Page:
Eighteen more people from Zimbabwe’s second largest city, Bulawayo have contracted diarrhoea in the past 24 hours. This takes the total number of patients to 255 since the outbreak started earlier this week.
City fathers attribute the spike in cases to water challenges as the city’s water sources have literally gone dry.
Bulawayo city council spokesperson, Nesisa Mpofu says residents are now resorting to fetching water form unsafe sources.
“The painful thing is that some residents have been going to unprotected wells for water. Water which is bad. But right now, we are in a crisis, we are in a drought and we are not able to meet water provision demands,” she said.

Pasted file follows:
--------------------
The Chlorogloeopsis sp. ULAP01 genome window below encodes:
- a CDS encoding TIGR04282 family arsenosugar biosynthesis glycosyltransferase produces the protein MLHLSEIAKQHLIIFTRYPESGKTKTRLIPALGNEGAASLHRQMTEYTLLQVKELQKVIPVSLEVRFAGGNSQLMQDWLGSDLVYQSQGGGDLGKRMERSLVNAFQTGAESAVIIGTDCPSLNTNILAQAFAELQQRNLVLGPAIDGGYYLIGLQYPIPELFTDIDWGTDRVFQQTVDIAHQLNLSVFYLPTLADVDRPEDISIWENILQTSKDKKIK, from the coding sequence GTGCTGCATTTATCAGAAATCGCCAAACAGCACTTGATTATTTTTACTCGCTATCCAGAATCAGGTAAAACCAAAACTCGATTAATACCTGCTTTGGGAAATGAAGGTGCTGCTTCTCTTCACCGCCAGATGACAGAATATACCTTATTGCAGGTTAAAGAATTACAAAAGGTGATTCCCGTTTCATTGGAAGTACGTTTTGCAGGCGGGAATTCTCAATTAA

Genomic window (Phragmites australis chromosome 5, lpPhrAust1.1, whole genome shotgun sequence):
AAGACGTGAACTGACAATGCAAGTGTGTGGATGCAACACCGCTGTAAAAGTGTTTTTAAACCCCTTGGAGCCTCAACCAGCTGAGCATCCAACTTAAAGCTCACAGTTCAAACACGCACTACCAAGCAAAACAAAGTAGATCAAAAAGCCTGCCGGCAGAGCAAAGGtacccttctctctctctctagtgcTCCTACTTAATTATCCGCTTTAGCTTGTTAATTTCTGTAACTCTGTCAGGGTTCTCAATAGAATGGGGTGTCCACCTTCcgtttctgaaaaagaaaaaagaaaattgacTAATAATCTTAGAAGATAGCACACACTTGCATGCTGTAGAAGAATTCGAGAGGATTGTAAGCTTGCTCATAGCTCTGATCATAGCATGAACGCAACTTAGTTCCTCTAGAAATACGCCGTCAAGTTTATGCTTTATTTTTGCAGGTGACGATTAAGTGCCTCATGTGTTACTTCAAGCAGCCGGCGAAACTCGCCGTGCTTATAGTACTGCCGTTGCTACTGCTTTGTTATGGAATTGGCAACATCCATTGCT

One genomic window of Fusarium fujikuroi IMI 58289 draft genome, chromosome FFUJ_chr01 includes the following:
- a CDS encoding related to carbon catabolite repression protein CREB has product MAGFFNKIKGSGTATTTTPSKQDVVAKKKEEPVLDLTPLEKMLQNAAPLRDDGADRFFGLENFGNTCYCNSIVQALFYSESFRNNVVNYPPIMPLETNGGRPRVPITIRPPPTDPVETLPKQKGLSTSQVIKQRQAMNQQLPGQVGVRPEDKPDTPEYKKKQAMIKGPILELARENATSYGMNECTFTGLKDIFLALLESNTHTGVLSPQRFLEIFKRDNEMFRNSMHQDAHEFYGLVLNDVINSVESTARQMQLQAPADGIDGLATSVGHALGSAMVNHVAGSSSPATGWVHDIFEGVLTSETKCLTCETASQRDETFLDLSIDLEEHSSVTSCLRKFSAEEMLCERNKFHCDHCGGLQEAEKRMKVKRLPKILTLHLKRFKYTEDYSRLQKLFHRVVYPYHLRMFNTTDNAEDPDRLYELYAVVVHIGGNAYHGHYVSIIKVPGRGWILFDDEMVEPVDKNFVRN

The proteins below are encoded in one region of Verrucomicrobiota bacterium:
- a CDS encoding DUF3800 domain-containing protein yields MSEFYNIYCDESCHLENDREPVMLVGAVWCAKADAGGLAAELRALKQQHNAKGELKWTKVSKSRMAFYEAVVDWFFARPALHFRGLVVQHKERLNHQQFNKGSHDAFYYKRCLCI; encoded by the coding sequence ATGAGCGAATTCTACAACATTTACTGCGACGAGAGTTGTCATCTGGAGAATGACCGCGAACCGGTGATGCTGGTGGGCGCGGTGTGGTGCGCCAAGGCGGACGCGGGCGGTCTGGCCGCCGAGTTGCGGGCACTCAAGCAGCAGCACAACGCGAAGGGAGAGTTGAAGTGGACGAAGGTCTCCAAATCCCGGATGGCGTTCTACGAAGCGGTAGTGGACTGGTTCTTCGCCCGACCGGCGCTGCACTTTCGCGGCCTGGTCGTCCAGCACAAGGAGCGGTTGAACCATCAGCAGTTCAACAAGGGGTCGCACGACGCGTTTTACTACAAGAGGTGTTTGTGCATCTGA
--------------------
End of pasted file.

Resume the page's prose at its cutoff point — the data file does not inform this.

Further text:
Bulawayo health services director, Dr Edwin Sibanda, told ZTN that the water crisis in the city is causing the disease outbreak.
“The reason why we have this problem of diarrhoea and water related diseases, is because we do not have water at all. Go to our dams and you will see there is no water. What council is doing is, we are delivering water and at the moment it is about once a week to the residents. We have boreholes and bowsers that move around delivering water to make sure that people have something to use.”
The diarrhoea outbreak in Bulawayo comes as Zimbabwe on Thursday joined the rest of the world in marking global hand-washing day. World health organization country representative Dr Alex Gasasira said there is need to adopt a multi-sectoral approach in addressing the water challenges across the country. He said the water crisis causes medieval diseases which can be avoided when there is a functional water system in place.